From Marginal Revolution, Tyler Cohen remarks on CRISPR, the breakthrough technology which allows us to modify DNA in vivo:
I believe the implications of all this — and its nearness to actual realization — have not yet hit either economics or the world of ideas more generally. This is probably big, big news.
I concur. More deeply, we could be moving to a new form of evolution, where genes can be inherited laterally across lineages, just like ideas can. Rather than a new mutation (or old mutation, newly discovered) having to displace old populations, the mutation can be voluntarily adopted by existing populations, much like converting to a newly popular religion.
In many ways, this is to be welcome. There are many genetic sequences in the animal kingdom which would be similar to super-powers among humans, such as the naked mole rat's complete immunity to cancer or the opossum's immunity to poison. Even if we don't want to adopt these mutations into our own genome, we could edit common pond algae to cheaply produce the relevant proteins in abundance for when we want to use them medicinally.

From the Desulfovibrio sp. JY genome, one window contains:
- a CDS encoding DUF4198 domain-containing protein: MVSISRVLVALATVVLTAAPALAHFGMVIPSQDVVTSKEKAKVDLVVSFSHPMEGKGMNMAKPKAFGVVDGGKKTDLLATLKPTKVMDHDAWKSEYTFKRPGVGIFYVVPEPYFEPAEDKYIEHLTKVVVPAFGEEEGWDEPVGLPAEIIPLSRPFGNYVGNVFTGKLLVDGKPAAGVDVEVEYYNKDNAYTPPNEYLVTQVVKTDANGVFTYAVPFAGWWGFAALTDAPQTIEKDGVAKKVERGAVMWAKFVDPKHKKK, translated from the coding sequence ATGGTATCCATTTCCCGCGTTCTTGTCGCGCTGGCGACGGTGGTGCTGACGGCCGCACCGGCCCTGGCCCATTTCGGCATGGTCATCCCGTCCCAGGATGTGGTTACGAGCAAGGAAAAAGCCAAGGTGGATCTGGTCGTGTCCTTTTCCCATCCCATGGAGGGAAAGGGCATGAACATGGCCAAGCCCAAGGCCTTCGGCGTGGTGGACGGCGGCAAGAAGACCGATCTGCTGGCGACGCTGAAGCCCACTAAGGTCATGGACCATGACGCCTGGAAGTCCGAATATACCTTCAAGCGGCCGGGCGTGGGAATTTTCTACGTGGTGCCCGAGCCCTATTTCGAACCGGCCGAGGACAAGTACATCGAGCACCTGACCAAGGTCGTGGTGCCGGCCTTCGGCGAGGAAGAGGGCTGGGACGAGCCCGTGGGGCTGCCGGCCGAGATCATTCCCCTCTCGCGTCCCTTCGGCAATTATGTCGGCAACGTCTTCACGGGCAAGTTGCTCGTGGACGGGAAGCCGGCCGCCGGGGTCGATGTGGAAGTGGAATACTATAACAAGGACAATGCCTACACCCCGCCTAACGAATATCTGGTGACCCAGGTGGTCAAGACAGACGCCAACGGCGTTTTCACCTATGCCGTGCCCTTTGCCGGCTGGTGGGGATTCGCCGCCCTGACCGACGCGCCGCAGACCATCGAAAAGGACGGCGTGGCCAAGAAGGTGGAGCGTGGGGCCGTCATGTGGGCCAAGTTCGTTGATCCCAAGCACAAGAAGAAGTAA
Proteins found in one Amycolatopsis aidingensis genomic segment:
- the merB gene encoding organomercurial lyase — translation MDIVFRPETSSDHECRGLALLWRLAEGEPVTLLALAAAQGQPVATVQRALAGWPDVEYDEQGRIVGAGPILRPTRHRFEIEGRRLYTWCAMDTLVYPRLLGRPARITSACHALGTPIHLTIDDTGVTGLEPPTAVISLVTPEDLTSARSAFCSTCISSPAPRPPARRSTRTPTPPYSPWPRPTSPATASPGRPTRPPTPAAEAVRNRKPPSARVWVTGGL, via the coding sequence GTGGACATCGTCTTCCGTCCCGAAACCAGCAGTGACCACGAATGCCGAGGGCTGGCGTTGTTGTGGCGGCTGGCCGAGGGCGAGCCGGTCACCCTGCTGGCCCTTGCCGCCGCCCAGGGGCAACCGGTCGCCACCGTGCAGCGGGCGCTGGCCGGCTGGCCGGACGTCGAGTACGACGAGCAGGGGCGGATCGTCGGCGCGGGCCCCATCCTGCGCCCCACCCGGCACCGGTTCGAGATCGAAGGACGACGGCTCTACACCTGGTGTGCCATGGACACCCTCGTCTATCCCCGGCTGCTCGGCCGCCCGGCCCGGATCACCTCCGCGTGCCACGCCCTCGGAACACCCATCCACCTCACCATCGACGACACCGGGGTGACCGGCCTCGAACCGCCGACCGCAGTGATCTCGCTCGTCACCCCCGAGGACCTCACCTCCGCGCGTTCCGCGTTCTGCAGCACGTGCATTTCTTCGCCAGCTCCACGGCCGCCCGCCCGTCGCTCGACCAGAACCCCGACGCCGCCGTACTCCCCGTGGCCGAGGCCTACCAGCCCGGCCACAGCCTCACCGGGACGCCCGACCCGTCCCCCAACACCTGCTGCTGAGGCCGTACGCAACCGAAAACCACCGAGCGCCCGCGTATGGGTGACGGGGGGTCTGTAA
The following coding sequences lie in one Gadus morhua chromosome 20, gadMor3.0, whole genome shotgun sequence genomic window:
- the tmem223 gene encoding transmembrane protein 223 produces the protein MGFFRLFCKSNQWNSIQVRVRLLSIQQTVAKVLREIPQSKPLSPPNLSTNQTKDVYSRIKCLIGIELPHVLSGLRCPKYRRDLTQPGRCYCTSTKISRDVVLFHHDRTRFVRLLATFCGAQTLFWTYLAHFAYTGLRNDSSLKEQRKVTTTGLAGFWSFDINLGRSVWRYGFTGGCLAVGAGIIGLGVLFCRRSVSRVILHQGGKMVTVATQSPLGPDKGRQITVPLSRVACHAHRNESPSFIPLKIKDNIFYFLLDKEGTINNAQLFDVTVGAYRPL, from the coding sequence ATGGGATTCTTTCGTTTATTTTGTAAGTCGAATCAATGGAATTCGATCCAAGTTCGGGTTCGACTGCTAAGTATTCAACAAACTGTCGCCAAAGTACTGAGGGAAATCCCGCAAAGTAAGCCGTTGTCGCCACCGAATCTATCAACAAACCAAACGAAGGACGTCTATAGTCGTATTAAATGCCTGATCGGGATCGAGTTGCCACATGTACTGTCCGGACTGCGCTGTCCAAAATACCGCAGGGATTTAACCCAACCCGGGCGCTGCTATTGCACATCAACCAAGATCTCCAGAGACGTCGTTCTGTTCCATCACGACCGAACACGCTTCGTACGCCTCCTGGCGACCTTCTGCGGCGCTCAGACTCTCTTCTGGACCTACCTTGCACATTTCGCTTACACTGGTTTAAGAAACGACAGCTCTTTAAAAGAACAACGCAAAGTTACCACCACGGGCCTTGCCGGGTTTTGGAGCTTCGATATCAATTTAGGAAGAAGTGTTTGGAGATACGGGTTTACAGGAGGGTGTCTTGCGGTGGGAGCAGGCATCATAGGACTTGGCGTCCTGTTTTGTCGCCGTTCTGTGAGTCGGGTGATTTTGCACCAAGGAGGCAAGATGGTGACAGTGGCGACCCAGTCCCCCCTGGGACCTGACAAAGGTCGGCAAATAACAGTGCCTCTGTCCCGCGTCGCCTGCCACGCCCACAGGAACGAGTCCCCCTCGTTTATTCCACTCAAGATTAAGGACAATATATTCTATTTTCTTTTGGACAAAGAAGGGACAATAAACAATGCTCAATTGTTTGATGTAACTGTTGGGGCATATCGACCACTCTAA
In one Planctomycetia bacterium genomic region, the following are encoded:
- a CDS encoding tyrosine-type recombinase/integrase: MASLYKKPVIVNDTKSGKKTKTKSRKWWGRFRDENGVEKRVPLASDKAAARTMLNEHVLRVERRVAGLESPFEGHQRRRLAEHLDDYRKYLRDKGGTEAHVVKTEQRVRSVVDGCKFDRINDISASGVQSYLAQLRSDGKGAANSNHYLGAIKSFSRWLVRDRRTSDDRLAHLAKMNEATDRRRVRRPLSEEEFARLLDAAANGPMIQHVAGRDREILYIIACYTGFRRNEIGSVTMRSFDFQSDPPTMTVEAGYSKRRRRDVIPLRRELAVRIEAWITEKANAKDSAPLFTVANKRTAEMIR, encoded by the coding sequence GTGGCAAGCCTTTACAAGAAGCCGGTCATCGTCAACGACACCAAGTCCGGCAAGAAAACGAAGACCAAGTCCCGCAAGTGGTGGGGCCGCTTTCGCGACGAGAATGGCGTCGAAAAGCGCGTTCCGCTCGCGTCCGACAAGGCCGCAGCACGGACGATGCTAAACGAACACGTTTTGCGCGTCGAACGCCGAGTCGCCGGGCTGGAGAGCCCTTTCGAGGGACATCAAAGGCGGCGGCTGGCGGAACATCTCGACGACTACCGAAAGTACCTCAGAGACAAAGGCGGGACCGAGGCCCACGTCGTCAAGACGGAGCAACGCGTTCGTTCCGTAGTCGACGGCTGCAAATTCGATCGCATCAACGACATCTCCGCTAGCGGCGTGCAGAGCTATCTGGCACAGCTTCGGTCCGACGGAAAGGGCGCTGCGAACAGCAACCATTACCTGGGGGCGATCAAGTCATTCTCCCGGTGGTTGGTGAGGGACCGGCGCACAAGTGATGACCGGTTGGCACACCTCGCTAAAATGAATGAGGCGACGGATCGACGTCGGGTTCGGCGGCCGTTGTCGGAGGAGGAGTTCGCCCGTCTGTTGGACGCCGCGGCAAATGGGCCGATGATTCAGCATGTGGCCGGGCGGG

We will also be entering a dangerous phase of our species' existence where independent labs can modify animals or plants and release them into the wild. Think about the introduction of rabbits to Australia, or other invasive species in other parts of the world. Soon the invasive species will be man-made. There will be instances where this is beneficial, but we should also assume there will be instances where it will not.
Much to consider.